Ocean View DE Homes For Sale
Ocean View DE Homes For Sale
Sq. Ft.: 8,000
Sq. Ft.: 1,816
Sq. Ft.: 4,500
Sq. Ft.: 4,600
Sq. Ft.: 2,400
Sq. Ft.: 3,400
Sq. Ft.: 3,500
Sq. Ft.: 3,314
Sq. Ft.: 3,528
Sq. Ft.: 3,400
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Bright - Central PA data last updated at July 17, 2018 9:42 PM ET
Ocean View is a town in Sussex County, Delaware, in the United States. The population was 1,882 at the 2010 census, an increase of 87.1% over the previous decade. It is part of the Salisbury, Maryland-Delaware Metropolitan Statistical Area and lies in Baltimore Hundred.
Ocean View is fast becoming a bedroom community for the neighboring summer resort of Bethany Beach.
Ocean View is located at 38°32′27″N 75°5′49″W (38.540751, -75.096840). It lies 1 mile (2 km) west of the Atlantic Ocean and 1 mile (2 km) south of Indian River Bay. The Assawoman Canal borders Ocean View on the east and northeast, and Bethany Beachhas a short contiguous border with it on the east. On the northwest and west, White’s Creek borders the town, and Millville is contiguous with Ocean View on the west. On the south, Ocean View borders unincorporated portions of Sussex County.
According to the United States Census Bureau, the town has a total area of 2.0 square miles (5.2 km2), all of it land.
Ocean View contains three churches, a school, and a town park.
As of the census of 2000, there were 1,006 people, 458 households, and 321 families residing in the town. The population density was 495.0 people per square mile (191.3/km²). There were 751 housing units at an average density of 369.6 per square mile (142.8/km²). The racial makeup of the town was 97.42% White, 1.09% African American, 0.20% Native American, 0.50% Asian, and 0.80% from two or more races. Hispanic or Latino of any race were 1.19% of the population.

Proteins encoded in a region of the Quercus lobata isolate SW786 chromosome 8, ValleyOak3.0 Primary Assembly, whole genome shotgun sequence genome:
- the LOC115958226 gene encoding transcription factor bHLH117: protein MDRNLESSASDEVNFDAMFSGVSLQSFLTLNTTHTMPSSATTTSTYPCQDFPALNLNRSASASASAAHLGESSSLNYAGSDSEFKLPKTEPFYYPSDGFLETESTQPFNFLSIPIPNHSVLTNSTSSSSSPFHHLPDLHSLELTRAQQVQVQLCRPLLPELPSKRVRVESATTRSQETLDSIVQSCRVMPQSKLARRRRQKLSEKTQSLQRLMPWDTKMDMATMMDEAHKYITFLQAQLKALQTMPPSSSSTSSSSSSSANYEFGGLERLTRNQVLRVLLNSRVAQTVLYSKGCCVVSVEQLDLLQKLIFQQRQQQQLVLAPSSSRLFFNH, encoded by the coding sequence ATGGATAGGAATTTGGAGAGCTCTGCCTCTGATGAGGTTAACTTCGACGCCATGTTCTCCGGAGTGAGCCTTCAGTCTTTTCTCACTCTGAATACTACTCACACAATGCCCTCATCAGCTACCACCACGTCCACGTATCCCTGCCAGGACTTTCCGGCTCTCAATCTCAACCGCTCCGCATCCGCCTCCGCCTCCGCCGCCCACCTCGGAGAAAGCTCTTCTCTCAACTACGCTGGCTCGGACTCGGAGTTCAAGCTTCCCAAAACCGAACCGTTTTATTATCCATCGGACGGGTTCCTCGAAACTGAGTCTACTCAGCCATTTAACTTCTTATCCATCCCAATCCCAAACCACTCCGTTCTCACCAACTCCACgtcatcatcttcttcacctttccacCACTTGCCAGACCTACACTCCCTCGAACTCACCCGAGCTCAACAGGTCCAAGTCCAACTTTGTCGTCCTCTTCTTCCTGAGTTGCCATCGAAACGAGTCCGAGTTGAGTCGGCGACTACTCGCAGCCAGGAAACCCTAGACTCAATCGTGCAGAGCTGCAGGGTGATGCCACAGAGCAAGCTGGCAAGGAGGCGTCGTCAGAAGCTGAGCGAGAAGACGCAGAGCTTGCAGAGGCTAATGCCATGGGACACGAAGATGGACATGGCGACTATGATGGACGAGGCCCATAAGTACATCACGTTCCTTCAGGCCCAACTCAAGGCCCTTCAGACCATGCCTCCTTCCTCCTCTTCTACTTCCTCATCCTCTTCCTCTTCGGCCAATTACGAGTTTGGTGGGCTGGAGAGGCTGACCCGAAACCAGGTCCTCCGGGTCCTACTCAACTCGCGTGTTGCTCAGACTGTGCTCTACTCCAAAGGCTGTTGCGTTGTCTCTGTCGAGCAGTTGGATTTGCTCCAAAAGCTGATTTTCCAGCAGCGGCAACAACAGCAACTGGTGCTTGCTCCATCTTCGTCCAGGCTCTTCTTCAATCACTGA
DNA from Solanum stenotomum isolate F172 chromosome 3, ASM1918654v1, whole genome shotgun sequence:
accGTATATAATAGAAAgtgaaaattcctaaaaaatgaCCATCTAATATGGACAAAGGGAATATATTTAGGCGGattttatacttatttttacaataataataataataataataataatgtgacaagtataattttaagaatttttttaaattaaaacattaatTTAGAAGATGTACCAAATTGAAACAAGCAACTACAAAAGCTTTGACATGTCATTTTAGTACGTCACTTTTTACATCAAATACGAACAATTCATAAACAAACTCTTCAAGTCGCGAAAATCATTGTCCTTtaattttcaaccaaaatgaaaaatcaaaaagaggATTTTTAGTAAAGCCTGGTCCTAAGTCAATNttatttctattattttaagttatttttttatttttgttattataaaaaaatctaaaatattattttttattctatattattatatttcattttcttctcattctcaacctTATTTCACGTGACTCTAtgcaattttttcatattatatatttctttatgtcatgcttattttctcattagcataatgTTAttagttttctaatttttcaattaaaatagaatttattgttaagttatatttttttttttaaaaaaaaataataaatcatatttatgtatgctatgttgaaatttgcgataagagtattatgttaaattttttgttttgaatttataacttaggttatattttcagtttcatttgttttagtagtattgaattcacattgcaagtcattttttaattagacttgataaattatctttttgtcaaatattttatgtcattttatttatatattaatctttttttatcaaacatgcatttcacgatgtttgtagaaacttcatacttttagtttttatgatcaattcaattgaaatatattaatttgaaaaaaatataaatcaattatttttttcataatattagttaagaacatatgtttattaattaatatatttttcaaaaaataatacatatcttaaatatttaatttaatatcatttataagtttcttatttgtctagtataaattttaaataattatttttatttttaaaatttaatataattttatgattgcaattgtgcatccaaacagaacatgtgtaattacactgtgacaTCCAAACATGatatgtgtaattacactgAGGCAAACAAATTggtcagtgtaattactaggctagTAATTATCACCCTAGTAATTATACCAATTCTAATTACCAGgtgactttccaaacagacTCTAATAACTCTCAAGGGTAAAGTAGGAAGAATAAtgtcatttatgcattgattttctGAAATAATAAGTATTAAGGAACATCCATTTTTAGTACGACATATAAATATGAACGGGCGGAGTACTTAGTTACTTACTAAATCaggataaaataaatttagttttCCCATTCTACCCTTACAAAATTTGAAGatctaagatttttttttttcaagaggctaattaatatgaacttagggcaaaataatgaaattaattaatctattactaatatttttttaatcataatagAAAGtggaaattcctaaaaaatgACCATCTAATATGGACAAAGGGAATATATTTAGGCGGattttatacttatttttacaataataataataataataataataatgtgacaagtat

There were 458 households out of which 19.4% had children under the age of 18 living with them, 62.0% were married couplesliving together, 6.6% had a female householder with no husband present, and 29.9% were non-families. 25.8% of all households were made up of individuals and 13.5% had someone living alone who was 65 years of age or older. The average household size was 2.20 and the average family size was 2.61.
In the town the population was spread out with 16.0% under the age of 18, 5.1% from 18 to 24, 21.5% from 25 to 44, 29.7% from 45 to 64, and 27.7% who were 65 years of age or older. The median age was 51 years. For every 100 females there were 91.6 males. For every 100 females age 18 and over, there were 84.9 males.
The median income for a household in the town was $47,500, and the median income for a family was $52,125. Males had a median income of $37,614 versus $31,333 for females. The per capita income for the town was $27,188. About 1.5% of families and 2.8% of the population were below the poverty line, including none of those under age 18 and 5.4% of those age 65 or over.